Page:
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Dr. Niraj Uttamani

Dr. Niraj Uttamani, COO, K J Somaiya Super Speciality Hospital.

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India's Healthcare Sector : Challenges and Opportunities

India is the world’s second largest populated country. From 760 million in 1985 to 1.3 billion in 2015, the rising population demands a continuous growth and improvement in the healthcare facilities.

The Indian healthcare industry is growing at a tremendous pace and has become one of the largest sectors in terms of revenue as well as employment. Attributing to the growing incidences of lifestyle diseases and rising demand for affordable healthcare, the healthcare sector of India may witness a threefold jump to US $372 billion by 2022. However, despite the growth, the Indian healthcare industry is facing a plethora of challenges.

  • Population: India is the world’s second largest populated country. From 760 million in 1985 to 1.3 billion in 2015, the rising population demands a continuous growth and improvement in the healthcare facilities.
  • Infrastructure: The existing healthcare infrastructure of India is not sufficient to meet the needs of the rising population. There is a shortage of funds and staff in the public healthcare institutions. According to the Indian government health and family welfare statistics, the rural community healthcare centers are falling short of specialists and 63% of hospital beds belong to the private sector.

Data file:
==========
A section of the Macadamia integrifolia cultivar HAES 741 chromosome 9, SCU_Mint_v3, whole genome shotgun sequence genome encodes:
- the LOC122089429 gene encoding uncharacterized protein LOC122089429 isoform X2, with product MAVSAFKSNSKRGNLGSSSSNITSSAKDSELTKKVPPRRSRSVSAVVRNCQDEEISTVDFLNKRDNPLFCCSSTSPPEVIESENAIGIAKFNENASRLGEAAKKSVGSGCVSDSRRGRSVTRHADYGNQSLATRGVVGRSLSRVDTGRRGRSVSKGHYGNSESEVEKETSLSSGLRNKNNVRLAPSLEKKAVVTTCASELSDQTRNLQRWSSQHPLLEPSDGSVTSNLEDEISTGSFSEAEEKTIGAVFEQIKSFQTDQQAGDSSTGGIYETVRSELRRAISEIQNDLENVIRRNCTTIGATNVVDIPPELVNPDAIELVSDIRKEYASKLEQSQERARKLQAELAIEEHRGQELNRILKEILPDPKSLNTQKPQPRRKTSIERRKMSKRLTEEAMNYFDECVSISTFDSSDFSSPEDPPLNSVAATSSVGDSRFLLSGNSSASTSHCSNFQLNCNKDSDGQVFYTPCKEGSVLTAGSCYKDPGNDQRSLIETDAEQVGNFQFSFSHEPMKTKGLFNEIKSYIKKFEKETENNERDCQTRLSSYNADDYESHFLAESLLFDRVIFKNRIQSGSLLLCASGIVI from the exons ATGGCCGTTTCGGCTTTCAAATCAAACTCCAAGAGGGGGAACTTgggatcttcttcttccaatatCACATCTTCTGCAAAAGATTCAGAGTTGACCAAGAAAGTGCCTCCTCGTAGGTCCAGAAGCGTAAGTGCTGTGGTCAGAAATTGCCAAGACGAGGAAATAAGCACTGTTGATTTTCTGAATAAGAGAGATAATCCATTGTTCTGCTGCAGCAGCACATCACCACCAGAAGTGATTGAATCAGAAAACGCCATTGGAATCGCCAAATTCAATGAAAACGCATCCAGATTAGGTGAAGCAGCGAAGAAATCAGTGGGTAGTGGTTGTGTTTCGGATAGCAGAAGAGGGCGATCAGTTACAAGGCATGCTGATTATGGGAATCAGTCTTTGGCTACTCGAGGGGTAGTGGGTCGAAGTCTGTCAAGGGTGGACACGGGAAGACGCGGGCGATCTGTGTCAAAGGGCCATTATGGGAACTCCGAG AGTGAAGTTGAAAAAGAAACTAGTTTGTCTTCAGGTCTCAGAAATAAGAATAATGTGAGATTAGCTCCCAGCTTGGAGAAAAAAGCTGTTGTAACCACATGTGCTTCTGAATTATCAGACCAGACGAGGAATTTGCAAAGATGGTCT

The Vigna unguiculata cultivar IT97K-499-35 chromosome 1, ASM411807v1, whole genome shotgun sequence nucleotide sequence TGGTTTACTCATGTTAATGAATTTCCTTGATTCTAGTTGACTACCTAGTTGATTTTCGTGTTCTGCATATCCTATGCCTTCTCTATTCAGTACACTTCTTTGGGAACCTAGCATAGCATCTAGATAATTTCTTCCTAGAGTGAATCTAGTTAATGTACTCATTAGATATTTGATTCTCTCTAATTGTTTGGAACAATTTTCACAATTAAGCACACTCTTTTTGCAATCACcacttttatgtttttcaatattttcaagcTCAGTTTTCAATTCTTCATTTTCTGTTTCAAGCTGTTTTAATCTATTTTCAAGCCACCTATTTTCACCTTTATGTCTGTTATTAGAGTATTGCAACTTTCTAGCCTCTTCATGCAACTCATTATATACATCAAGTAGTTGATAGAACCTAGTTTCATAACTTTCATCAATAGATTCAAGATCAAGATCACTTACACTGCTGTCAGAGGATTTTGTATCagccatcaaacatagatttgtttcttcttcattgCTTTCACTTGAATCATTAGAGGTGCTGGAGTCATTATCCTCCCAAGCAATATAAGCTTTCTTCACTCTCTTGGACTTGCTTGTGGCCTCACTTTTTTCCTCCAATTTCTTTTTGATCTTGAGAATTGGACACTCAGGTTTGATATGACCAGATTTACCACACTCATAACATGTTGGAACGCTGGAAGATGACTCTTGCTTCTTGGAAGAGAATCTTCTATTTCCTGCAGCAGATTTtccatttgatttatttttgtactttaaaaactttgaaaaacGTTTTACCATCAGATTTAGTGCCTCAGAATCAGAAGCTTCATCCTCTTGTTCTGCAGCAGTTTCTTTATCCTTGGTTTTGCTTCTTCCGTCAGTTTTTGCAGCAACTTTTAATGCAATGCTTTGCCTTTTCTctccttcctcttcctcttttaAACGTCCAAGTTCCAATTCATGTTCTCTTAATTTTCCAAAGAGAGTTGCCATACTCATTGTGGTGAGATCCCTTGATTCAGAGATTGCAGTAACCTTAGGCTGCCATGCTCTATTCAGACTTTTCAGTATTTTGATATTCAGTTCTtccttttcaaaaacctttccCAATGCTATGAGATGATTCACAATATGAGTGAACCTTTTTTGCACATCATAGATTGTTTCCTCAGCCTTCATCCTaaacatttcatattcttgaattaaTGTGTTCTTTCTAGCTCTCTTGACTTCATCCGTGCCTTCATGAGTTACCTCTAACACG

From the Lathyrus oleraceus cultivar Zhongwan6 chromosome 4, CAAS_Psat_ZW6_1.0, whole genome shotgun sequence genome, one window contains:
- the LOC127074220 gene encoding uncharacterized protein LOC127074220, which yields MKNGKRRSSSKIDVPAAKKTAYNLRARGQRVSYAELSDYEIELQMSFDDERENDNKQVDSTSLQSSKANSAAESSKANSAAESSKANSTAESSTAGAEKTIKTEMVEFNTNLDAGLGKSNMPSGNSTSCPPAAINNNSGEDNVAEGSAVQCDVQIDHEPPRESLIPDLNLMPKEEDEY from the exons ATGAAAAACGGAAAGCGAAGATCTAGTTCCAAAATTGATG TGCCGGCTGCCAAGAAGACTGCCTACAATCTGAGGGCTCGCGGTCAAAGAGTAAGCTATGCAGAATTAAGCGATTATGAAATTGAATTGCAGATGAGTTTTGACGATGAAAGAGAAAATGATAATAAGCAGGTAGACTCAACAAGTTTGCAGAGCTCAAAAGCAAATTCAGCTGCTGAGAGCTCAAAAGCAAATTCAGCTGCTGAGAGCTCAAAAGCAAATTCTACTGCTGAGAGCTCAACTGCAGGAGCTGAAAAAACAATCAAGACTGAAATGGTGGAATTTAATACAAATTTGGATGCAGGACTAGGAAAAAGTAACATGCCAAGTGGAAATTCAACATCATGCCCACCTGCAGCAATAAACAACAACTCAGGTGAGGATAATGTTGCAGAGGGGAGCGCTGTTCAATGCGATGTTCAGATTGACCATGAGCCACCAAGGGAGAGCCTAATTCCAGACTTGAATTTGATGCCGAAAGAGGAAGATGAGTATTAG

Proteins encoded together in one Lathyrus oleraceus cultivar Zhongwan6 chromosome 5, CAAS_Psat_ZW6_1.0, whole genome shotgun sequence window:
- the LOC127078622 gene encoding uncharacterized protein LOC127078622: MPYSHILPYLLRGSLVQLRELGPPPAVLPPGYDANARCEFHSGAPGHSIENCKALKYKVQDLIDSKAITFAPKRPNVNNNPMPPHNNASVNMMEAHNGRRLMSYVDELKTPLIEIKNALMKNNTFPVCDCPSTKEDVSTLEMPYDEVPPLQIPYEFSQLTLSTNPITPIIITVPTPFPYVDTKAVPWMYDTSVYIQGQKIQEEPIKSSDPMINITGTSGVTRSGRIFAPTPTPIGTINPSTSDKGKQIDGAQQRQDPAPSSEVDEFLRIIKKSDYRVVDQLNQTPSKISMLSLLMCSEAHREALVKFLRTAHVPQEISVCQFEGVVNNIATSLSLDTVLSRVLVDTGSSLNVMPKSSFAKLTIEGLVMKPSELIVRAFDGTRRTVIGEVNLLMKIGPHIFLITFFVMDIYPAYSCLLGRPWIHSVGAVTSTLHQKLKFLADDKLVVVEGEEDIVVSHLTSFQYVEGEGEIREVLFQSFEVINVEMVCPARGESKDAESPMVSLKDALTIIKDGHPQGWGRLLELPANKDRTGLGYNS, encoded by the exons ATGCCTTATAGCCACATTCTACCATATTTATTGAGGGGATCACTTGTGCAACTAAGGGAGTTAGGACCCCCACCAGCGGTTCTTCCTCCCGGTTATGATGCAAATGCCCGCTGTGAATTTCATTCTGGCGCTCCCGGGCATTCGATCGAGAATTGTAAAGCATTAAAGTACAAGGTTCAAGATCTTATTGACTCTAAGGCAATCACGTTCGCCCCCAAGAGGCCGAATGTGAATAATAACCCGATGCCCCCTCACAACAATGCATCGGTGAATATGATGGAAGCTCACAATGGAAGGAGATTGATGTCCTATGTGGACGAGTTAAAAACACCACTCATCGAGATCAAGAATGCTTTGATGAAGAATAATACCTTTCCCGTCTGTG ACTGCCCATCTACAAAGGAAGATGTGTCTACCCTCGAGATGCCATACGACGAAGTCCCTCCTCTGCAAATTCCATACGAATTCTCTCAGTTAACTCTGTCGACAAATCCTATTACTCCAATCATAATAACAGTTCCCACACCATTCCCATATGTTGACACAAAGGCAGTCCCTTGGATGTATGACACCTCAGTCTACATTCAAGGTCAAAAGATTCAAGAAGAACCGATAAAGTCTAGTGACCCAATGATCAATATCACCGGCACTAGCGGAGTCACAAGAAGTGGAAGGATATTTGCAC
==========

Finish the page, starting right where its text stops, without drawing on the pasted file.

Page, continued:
• Low government spending: The public expenditure on health is only 1.2 % of the total health expenditure. This is extremely low when compared to the WHO recommendation of 5%.
  • Rural-urban disparity: There is a huge demand-supply gap in the rural areas which is reflected by the higher percentage of the population and a lower percentage of healthcare services in the rural areas. The primary healthcare centers (PHCs) are short of more than 3,000 doctors as a majority of healthcare professionals are located in the urban areas.
  • Insurance: The government’s contribution to insurance is very low and approx. 76% of Indians do not have health insurance.
  • Dual disease burden: Apart from the problems of maternal, infant mortality, communicable diseases etc., the lifestyle diseases such as diabetes and hypertension are on a rise.

While challenges are bound to be there, the Indian healthcare industry has innumerable opportunities to flourish in the coming years.

  • Several computer and mobile-based m-health and e-health initiatives such as Swastha Bharat mobile application, e-RaqtKosh, India fights dengue etc., launched by the ministry of health and family welfare.
  • Big data analytics for tracking patient data, treatment, prescription etc.
  • Focusing on primary care by investing in the development and growth of the PHCs and making rural service mandatory for a medical student.
  • Increase in the public health expenditure on health (2.5% recommended) under the National Health Policy 2017.
  • An effective implementation of schemes such as Rashtriya Swasthya Suraksha Yojana can increase the insurance penetration.
  • Start-ups are increasingly investing in the diversified sectors of healthcare from process automation to low-cost innovations.

There is a need for a proactive and dynamic approach to meet the rising demand for quality healthcare in India. The active collaboration of health care experts, stakeholders, and key participants can improve the quality, efficacy, and accountability of the Indian healthcare industry.

Disclaimer: The views expressed in the article above are those of the authors' and do not necessarily represent or reflect the views of this publishing house



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